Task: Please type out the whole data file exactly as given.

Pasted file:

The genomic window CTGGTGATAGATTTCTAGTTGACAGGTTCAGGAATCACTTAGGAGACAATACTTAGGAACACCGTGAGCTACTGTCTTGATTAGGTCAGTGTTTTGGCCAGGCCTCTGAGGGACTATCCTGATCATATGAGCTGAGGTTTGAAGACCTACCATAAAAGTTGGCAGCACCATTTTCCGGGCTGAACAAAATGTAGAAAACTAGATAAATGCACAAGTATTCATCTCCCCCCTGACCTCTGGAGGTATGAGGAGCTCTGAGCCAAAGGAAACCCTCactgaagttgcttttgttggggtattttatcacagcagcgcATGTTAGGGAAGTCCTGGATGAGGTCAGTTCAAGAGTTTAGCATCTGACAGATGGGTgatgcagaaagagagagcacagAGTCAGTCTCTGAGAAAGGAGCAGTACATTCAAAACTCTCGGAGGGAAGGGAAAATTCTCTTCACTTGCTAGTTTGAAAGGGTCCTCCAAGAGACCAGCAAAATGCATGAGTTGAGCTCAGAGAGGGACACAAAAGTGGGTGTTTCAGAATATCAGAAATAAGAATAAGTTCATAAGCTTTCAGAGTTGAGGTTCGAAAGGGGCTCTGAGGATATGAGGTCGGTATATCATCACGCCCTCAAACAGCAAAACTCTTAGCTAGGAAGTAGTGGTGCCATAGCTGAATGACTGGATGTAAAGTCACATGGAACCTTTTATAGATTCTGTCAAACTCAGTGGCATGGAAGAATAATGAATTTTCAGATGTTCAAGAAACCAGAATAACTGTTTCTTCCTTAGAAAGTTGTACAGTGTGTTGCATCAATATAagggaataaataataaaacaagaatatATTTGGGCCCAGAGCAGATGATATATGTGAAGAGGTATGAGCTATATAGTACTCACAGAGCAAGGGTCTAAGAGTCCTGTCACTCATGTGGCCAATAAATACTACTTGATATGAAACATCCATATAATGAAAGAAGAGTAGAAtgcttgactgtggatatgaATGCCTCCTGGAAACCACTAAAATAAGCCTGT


The genomic window CTGGTGATAGATTTCTAGTTGACAGGTTCAGGAATCACTTAGGAGACAATACTTAGGAACACCGTGAGCTACTGTCTTGATTAGGTCAGTGTTTTGGCCAGGCCTCTGAGGGACTATCCTGATCATATGAGCTGAGGTTTGAAGACCTACCATAAAAGTTGGCAGCACCATTTTCCGGGCTGAACAAAATGTAGAAAACTAGATAAATGCACAAGTATTCATCTCCCCCCTGACCTCTGGAGGTATGAGGAGCTCTGAGCCAAAGGAAACCCTCactgaagttgcttttgttggggtattttatcacagcagcgcATGTTAGGGAAGTCCTGGATGAGGTCAGTTCAAGAGTTTAGCATCTGACAGATGGGTgatgcagaaagagagagcacagAGTCAGTCTCTGAGAAAGGAGCAGTACATTCAAAACTCTCGGAGGGAAGGGAAAATTCTCTTCACTTGCTAGTTTGAAAGGGTCCTCCAAGAGACCAGCAAAATGCATGAGTTGAGCTCAGAGAGGGACACAAAAGTGGGTGTTTCAGAATATCAGAAATAAGAATAAGTTCATAAGCTTTCAGAGTTGAGGTTCGAAAGGGGCTCTGAGGATATGAGGTCGGTATATCATCACGCCCTCAAACAGCAAAACTCTTAGCTAGGAAGTAGTGGTGCCATAGCTGAATGACTGGATGTAAAGTCACATGGAACCTTTTATAGATTCTGTCAAACTCAGTGGCATGGAAGAATAATGAATTTTCAGATGTTCAAGAAACCAGAATAACTGTTTCTTCCTTAGAAAGTTGTACAGTGTGTTGCATCAATATAagggaataaataataaaacaagaatatATTTGGGCCCAGAGCAGATGATATATGTGAAGAGGTATGAGCTATATAGTACTCACAGAGCAAGGGTCTAAGAGTCCTGTCACTCATGTGGCCAATAAATACTACTTGATATGAAACATCCATATAATGAAAGAAGAGTAGAAtgcttgactgtggatatgaATGCCTCCTGGAAACCACTAAAATAAGCCTGT